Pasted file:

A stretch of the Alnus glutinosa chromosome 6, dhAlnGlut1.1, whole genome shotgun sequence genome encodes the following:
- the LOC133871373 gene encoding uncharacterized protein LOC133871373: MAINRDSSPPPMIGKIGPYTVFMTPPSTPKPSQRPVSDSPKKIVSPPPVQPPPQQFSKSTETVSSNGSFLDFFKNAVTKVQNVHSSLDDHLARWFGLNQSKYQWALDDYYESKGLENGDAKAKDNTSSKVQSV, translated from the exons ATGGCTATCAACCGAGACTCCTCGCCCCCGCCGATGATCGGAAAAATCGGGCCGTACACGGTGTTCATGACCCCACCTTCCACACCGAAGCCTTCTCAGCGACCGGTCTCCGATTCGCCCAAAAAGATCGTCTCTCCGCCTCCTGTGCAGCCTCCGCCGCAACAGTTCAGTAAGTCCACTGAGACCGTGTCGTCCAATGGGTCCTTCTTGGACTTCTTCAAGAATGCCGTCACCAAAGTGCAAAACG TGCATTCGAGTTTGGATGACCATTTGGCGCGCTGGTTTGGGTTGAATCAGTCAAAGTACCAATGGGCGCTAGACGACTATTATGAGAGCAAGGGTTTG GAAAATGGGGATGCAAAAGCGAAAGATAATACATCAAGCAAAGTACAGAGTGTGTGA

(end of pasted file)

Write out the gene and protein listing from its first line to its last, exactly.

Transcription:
A stretch of the Alnus glutinosa chromosome 6, dhAlnGlut1.1, whole genome shotgun sequence genome encodes the following:
- the LOC133871373 gene encoding uncharacterized protein LOC133871373: MAINRDSSPPPMIGKIGPYTVFMTPPSTPKPSQRPVSDSPKKIVSPPPVQPPPQQFSKSTETVSSNGSFLDFFKNAVTKVQNVHSSLDDHLARWFGLNQSKYQWALDDYYESKGLENGDAKAKDNTSSKVQSV, translated from the exons ATGGCTATCAACCGAGACTCCTCGCCCCCGCCGATGATCGGAAAAATCGGGCCGTACACGGTGTTCATGACCCCACCTTCCACACCGAAGCCTTCTCAGCGACCGGTCTCCGATTCGCCCAAAAAGATCGTCTCTCCGCCTCCTGTGCAGCCTCCGCCGCAACAGTTCAGTAAGTCCACTGAGACCGTGTCGTCCAATGGGTCCTTCTTGGACTTCTTCAAGAATGCCGTCACCAAAGTGCAAAACG TGCATTCGAGTTTGGATGACCATTTGGCGCGCTGGTTTGGGTTGAATCAGTCAAAGTACCAATGGGCGCTAGACGACTATTATGAGAGCAAGGGTTTG GAAAATGGGGATGCAAAAGCGAAAGATAATACATCAAGCAAAGTACAGAGTGTGTGA